The project also considered structural solutions involving increased offsite fabrication and assembly, which offer benefits to the end client. It should be recognised immediately that the ‘benefit’ may not be in reduced initial cost – in a competitive environment, one would image that initial cost has been driven down already. Instead, the benefits arise from:

  • reduced site construction periods;
  • reduced waste;
  • fewer site deliveries and less disruption;
  • increased precision;
  • earlier access for following trades;
  • in some cases, more lettable floor area;
  • a more readily demountable structure;
  • in some cases, reduced foundations, saving cost and time.

The project team recognise that the solutions described below (and in more detail in the guides) have the status of ‘proof of concept’ rather than a ready-made solution. It is anticipated that solutions need finessing and modification to suit individual requirements and company manufacturing processes. Similarly, some of the solutions demand changes in responsibility compared to today’s construction processes, and probably revised commercial arrangements. As an example, casting large composite floor panels offsite would demand a change in responsibility, as a minimum.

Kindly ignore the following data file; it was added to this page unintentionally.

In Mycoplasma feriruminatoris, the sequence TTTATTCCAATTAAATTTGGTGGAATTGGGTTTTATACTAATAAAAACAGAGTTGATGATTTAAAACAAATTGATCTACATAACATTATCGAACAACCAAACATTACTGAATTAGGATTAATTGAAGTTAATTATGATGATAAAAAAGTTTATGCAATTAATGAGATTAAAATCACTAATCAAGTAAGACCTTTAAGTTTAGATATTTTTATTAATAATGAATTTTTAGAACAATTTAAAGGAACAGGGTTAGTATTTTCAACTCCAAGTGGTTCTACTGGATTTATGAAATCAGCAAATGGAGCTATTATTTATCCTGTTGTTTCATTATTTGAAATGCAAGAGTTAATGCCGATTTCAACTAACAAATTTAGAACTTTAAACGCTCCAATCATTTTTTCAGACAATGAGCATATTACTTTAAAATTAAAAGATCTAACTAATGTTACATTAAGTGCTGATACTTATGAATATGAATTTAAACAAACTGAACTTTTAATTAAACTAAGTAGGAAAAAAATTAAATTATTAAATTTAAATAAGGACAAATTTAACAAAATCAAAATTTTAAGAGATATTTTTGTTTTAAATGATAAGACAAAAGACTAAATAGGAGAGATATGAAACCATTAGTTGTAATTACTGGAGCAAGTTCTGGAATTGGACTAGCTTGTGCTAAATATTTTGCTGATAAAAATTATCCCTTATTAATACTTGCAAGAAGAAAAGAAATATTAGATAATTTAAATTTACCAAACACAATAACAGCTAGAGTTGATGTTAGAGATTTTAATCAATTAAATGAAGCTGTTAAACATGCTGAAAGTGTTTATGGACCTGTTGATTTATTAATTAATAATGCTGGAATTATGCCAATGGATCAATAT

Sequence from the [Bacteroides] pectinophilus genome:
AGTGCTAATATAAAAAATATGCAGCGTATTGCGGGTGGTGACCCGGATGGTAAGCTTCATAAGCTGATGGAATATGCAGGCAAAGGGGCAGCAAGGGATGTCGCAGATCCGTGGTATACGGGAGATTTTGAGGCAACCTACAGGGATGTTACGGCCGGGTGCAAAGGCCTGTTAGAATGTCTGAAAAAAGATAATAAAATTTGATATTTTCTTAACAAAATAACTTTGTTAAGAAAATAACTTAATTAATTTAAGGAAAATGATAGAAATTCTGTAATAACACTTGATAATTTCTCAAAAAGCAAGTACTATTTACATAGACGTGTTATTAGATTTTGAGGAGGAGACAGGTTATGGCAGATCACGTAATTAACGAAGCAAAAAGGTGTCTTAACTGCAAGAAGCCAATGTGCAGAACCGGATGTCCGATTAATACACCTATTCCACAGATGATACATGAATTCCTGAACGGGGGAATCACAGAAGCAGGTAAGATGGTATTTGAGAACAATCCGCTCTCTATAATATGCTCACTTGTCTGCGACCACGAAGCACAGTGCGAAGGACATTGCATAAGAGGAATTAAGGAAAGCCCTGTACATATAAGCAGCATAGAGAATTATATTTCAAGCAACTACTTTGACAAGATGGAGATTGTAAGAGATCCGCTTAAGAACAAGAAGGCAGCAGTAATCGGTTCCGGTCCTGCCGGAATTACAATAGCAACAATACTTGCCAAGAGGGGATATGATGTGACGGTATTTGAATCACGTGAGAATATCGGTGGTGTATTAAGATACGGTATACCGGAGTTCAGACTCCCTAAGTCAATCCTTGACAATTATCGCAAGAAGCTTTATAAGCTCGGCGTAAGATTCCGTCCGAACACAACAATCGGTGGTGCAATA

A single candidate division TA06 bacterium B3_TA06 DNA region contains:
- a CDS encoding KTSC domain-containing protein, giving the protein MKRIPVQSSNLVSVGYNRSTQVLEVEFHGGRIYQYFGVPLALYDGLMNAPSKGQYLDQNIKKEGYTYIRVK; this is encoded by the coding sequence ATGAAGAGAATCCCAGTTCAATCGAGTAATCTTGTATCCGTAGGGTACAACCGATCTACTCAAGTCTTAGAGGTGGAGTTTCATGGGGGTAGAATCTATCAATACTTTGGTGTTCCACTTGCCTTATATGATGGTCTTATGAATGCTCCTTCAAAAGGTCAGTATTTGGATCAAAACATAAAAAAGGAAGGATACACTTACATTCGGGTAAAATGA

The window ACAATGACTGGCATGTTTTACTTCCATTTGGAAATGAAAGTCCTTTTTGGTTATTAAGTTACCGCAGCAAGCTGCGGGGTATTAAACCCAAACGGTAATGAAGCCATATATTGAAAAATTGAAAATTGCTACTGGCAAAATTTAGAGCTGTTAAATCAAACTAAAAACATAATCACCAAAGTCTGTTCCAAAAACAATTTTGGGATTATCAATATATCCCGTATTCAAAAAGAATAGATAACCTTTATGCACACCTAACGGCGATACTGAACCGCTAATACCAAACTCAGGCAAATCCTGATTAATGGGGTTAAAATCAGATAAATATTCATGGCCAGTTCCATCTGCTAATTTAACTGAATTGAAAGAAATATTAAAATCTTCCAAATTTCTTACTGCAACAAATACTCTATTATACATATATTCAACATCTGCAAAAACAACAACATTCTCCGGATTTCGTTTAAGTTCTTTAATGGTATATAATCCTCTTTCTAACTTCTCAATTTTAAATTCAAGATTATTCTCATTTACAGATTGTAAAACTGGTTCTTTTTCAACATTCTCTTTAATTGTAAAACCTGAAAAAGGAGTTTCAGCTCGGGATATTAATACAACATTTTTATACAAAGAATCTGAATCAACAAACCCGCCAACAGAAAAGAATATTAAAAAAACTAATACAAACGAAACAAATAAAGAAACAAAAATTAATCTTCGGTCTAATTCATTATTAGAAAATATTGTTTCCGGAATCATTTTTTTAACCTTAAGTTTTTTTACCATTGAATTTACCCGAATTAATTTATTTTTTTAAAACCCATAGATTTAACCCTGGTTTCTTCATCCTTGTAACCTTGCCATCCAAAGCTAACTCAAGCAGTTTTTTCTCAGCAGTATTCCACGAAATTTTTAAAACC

Steel composite cores
Many multi-storey buildings are stabilised by a concrete core, slip formed or jump formed. Conventional wisdom is that this is the most cost-effective and appropriate solution. A steel composite core is certainly seen as more expensive in terms of initial cost. However, a steel composite core has thinner walls (so more lettable floor area), is lighter, so has the advantage of reduced foundations, and overcomes the common tolerance and connection issues at the interface between the concrete core and the surrounding steelwork. Before dismissing the solution, designers may like to review the news stories, videos and other resources relating to the Rainier Square building, Seattle, shown in Figure 2.